Agriculture in Pending U.S. Free Trade Agreements with South Korea, Colombia, and Panama [October 6, 2011] [open pdf - 458KB]
"On October 3, 2011, President Obama submitted the free trade agreements (FTAs) with South Korea, Colombia, and Panama to the 112th Congress for consideration. The bills to implement these agreements will now be debated under trade promotion authority, or fast-track rules, designed to expedite congressional consideration. Liberalizing trade in agricultural products, particularly the pace of expanding market access for the more sensitive agricultural commodities, was one of the more challenging areas that trade negotiators faced in concluding each of these FTAs. In each instance, issues dealing with food safety and animal/plant health matters (technically not part of the FTA negotiating agenda) were not resolved until later. Of these three pending agreements, the U.S.-South Korea (KORUS) FTA would be the most commercially significant for U.S. agriculture since the North American Free Trade Agreement (NAFTA) took effect with Mexico in 1994. Because Colombia, one of the largest markets in South America, imposes a high level of border protection on agricultural imports, the Colombia FTA has the potential to noticeably increase U.S. agricultural exports. Though Panama is a relatively small market, U.S. exporters would have opportunities to make additional sales under that agreement. [...] Analyses suggest that the market openings could result in U.S. agricultural exports from $2.3 billion to $3.1 billion higher than they would be without these trade agreements. These changes would be concentrated in a few commodity/product sectors. In value terms, U.S. exports of beef, processed food products, poultry, pork, and wheat would be noticeably higher. Agricultural imports under these FTAs would be slightly higher compared to maintaining the status quo."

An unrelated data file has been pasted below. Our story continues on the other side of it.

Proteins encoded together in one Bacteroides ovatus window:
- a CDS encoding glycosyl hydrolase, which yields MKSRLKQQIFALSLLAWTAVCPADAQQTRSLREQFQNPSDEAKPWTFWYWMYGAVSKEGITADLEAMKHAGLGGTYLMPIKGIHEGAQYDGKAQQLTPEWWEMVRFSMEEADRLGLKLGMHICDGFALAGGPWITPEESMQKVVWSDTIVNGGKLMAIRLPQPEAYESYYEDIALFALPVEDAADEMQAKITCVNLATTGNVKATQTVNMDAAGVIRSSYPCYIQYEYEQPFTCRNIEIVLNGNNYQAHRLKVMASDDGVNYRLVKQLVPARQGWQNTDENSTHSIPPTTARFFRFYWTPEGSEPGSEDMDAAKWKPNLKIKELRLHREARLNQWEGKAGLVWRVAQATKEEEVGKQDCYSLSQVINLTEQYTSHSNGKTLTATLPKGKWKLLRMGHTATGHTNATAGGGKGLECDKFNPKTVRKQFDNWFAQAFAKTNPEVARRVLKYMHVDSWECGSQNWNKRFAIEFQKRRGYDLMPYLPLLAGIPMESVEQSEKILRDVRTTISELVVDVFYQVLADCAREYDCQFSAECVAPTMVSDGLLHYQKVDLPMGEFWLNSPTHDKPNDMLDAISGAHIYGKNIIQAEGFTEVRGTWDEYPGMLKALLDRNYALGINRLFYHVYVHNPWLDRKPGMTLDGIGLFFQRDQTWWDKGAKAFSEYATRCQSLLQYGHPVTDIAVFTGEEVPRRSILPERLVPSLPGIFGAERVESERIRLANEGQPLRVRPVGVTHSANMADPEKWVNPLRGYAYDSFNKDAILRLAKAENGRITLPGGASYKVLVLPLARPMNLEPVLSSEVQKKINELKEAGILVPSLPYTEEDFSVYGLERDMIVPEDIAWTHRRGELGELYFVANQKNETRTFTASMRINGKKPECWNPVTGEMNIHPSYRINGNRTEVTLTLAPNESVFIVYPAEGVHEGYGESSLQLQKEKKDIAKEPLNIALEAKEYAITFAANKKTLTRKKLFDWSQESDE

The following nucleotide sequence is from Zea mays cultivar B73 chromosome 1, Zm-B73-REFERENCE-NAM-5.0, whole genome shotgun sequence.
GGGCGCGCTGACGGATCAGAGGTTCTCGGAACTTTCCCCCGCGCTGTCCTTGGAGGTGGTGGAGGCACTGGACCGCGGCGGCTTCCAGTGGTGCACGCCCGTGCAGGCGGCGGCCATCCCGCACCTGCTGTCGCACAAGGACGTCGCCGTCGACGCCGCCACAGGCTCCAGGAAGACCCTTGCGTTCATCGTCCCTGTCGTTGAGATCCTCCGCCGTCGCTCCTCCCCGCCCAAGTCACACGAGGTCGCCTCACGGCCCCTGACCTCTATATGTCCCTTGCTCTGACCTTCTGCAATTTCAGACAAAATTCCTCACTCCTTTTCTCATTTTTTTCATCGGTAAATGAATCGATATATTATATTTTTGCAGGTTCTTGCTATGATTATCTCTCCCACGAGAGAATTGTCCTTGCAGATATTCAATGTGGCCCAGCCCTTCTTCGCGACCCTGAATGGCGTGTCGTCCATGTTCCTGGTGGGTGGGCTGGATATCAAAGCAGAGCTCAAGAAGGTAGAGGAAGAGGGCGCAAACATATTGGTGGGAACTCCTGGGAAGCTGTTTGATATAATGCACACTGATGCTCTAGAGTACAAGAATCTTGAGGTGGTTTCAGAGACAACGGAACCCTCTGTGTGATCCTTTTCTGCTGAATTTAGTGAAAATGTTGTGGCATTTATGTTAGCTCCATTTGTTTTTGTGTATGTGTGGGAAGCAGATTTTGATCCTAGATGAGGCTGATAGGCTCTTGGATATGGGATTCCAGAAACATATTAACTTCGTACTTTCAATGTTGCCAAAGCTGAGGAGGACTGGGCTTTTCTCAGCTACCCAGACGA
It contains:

CRS Report for Congress, R40622